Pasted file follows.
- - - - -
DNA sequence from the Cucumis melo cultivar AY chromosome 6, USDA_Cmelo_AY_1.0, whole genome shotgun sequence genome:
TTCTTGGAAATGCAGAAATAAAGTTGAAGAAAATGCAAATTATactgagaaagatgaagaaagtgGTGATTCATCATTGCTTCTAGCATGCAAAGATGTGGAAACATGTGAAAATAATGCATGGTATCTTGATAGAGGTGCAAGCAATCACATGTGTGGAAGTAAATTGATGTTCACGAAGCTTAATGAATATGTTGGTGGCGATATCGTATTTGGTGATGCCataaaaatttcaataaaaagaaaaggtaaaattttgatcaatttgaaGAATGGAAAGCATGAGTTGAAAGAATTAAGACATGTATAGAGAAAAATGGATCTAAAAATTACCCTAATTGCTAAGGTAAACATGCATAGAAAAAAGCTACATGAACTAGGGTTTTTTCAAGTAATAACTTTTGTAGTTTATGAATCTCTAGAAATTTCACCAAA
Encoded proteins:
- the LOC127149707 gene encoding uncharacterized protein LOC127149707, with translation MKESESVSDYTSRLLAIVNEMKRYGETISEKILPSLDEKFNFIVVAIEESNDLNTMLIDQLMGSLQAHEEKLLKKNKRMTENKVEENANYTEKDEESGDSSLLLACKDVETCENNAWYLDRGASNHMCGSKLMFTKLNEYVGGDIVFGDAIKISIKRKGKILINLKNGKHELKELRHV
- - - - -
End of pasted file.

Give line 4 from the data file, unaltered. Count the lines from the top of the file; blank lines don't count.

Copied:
- the LOC127149707 gene encoding uncharacterized protein LOC127149707, with translation MKESESVSDYTSRLLAIVNEMKRYGETISEKILPSLDEKFNFIVVAIEESNDLNTMLIDQLMGSLQAHEEKLLKKNKRMTENKVEENANYTEKDEESGDSSLLLACKDVETCENNAWYLDRGASNHMCGSKLMFTKLNEYVGGDIVFGDAIKISIKRKGKILINLKNGKHELKELRHV